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Sports Management week 1 and 2 notes

by: Jill Zambito

Sports Management week 1 and 2 notes KIN 312M

Marketplace > University of Texas at Austin > Kinesiology > KIN 312M > Sports Management week 1 and 2 notes
Jill Zambito
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About this Document

These notes will be on exam one.
Management of Physical Activity and Sport Programs
Dr. Matt Bowers
Class Notes
5, legitimations, for, Sport




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This 2 page Class Notes was uploaded by Jill Zambito on Monday September 5, 2016. The Class Notes belongs to KIN 312M at University of Texas at Austin taught by Dr. Matt Bowers in Fall 2016. Since its upload, it has received 71 views. For similar materials see Management of Physical Activity and Sport Programs in Kinesiology at University of Texas at Austin.

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Date Created: 09/05/16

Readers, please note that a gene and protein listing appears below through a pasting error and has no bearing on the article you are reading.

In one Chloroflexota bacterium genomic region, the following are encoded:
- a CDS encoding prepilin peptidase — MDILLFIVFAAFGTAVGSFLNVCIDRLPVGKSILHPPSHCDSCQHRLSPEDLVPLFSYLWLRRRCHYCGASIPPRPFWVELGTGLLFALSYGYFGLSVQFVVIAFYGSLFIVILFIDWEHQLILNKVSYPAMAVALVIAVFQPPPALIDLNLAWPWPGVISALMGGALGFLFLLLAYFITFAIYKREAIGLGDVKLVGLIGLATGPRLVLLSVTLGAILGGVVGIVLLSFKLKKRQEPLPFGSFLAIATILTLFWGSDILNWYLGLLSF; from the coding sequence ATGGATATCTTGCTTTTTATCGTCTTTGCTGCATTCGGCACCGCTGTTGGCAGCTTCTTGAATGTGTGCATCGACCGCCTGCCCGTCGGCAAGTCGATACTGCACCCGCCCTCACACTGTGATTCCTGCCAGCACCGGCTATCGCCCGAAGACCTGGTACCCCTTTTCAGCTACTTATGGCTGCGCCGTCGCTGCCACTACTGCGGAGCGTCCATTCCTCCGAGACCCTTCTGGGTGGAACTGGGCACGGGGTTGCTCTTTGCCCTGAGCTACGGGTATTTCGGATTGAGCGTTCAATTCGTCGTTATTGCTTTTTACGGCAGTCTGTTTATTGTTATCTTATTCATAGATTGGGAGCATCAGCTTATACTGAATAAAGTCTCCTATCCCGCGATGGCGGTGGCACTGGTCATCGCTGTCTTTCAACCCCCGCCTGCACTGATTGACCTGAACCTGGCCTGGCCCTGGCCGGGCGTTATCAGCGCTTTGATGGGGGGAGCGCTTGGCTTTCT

Chapter one: A challenge to why sports matters ON EXAM: ● When a compelling public interest for sport is claimed, it is known as  “legitimation” = true statement  5 legitimations for sport:  1. Health 2. Social well being 3. Community development 1. Health  ● Hedonic and social benefits don’t equate bc exercise is deemed as painful and  boring  ● Why not sports? ○ In US, designed to develop elite athletes vs. developing a sport for all  ○ High injury rates ○ Not sufficient physical activity (ex: baseball, lot of standing  around)  ● When can sports help? ○ Design sports that are conducive to health, focus on inclusivity  and physical activity (ex: frisbee or quidich)  2. Social well being ● Sports are intrinsically neutral ­­>neither good or bad on its own (problem: people that run sports think they’re awesome)  ● If we want particular outcome, we need to organize it to deliver outcomes  ● When can we get positive outcomes? ○ Social networking ○ Create cultures to promote (+) social behaviors ○ Evaluate coaches/admin on well being they cultivate  3. Community development ● Nature of competition and rivalry in sports can just as often divide a community  as it can bring together ● Robbers cave experiment (video)  ○ What is it about groups that causes tension?  ○ Stage 1: 11/12 year old boys are put into a fake summer camp,  then they separated the boys in first week and focus on group bonding ○ Stage 2: introduce group and create competition → tension ○ Stage 3: boys have to work together to solve problems → at end they like eachother ○ This is the realistic conflict theory  ○ Work towrds a common cause to get community  ● When can sports work to create (+) community development?  ○ Construct program to cultivate shared stories  ○ Formulate plan to integrate sport to overall communities  ○ Fit sport into product/service mixture  4. Economic development ● Which of the following is NOT one of the 5 economic legitimations for sport discussed in chapter 1? (test question)  ○ Pro teams create job ○ Large sports bring in money  ○ Sports make community attractive ○ Athletes spend money that boosts the local economy (correct choice­­this is not a legitimation)  ● Economic benefits: ○ Stadiums attract teams, creates jobs and helps market community for tourism  ○ Sport facilities can enhance attractiveness of areas → raising property values ○ Large sport events contribute more to the local economy than they cost to win  ○ Sport programs attract local workforce bc sport programs make  community attractive place ○ International success in sports promote sale of exports bc they  make products from winning countries more attractive   ● John oliver stadiums video  ● Richard sherman: fed up with publicly funded stadiums  ● When can sports work to create positive economic outcomes? ○ Sustained design to integrate sport into urban and business  planning ○ Sport used to compliment nonsport elements in an overall  strategic effort  5. National pride: ● Sports are something we connect to our national ID ● BIRG = basking in reflected glory  ● Exam question: what is opposite of BIRGing? ○ CORFing = cutting off reflected failure  ● When can sports work to create national pride? ○ Must be planned irrespective of winning ○ Focus on making competition/outcomes  symbolically meaningful  ○ Evoke symbolism in communication and leverage  beyond event 


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